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  October 25, 2004

New Surgical Device Improves
Precision In Joint Replacement

John Dempsey Hospital has purchased a sophisticated navigation tool to guide its surgeons’ hands during joint replacement surgery.

The tool, called the Aesculap Orthopilot, uses infrared transmitters, laser pointers, cameras, and computers to help the surgeon place the new joint prosthesis in the best spot at the best angle.

Pei-te Lien

Surgeons at the Health Center Use a new device that makes joint replacement more accurate
Photo by Janine Gelineau

“This device tells you within a millimeter where the center of the hip, ankle, and knee are located. It lets you know when the angle of the implant is perfect, not tipped one way or the other,” says Dr. Courtland Lewis, an orthopedic surgeon who was instrumental in getting John Dempsey Hospital to purchase the new tool for his joint replacement program.

Anatomically accurate alignment of the implant is important for the long-term success of joint replacement operations. “Precise implantation of the new joint reduces wear and premature loosening of the joint,” says Lewis.

The device has sensors that are fixed rigidly to the thigh with a pin drilled into the femur. Additional transmitters are fixed to the foot and the calf. When the leg is moved, a camera records the movements of the transmitters and a computer precisely calculates the midpoints of the hip, knee, and ankle joint.

“It’s a non-image based device, which means we don’t need a CT scan or MRI for it to work properly,” says Lewis. “That means we can obtain precise placement information without the added expense of additional X-rays.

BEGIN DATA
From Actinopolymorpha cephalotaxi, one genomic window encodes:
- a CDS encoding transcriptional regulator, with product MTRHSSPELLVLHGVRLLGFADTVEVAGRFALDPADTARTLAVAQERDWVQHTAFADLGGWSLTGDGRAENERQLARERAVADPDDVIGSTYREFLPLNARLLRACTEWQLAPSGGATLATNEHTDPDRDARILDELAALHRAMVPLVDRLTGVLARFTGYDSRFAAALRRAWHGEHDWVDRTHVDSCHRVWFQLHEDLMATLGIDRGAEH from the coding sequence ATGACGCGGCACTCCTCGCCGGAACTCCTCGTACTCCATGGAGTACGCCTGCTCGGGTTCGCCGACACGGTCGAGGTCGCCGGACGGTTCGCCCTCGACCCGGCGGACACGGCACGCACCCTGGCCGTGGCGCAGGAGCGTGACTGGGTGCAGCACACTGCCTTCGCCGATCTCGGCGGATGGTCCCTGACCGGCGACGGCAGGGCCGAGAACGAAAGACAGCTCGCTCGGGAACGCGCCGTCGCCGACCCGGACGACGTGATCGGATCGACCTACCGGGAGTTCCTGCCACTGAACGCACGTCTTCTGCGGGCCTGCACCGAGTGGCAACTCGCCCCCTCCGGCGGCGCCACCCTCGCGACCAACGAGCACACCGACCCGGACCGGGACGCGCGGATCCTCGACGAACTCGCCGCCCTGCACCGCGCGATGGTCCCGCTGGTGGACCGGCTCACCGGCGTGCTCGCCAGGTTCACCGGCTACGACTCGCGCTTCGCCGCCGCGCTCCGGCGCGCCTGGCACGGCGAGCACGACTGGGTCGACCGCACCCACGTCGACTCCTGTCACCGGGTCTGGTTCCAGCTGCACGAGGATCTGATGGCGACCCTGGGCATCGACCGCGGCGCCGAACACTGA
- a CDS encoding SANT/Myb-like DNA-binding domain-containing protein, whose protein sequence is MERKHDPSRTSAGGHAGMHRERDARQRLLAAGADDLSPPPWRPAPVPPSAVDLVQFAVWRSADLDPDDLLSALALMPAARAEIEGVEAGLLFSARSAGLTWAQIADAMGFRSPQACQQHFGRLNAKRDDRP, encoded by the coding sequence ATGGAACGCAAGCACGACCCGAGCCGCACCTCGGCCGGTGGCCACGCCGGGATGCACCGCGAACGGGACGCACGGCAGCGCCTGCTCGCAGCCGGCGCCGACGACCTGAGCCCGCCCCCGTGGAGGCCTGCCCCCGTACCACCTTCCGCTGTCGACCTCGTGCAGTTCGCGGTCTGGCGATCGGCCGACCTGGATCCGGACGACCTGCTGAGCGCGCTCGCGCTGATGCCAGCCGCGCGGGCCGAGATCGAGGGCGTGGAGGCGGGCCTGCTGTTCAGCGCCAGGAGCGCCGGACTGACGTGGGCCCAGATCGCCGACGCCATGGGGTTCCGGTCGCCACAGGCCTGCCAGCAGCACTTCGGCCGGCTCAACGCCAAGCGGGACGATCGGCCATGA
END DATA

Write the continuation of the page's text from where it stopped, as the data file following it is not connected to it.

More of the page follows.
“The navigation device provides information that is especially helpful since we have started doing joint replacements with minimally invasive surgery,” he adds. “If we are going to do operations through these little tiny incisions, it makes sense to seek out tools that can provide more information.”

Traditionally, knee replacement surgery was done through an incision measuring about eight inches in length. Minimally invasive knee replacement surgery uses an incision about half that size. “A smaller incision means less disruption to surrounding tissue,” Lewis says. “That’s important since we want to minimize injury to the muscles around the bone we are trying to fix, but it also makes it a little more difficult to see what you are doing.”

The device was developed in the 1990’s by Aesculap, a German company that is the world’s largest manufacturer of surgical instrumentation. It has been used in more than 30,000 total knee replacement operations in Europe, where it was designed and thoroughly tested. The Food and Drug Administration licensed the navigation system for the United States in 2001.

The hospital administration is now obtaining software for the device so it can be used in total hip replacement operations and in repairing anterior cruciate ligaments. Lewis says it should be available by the end of the year.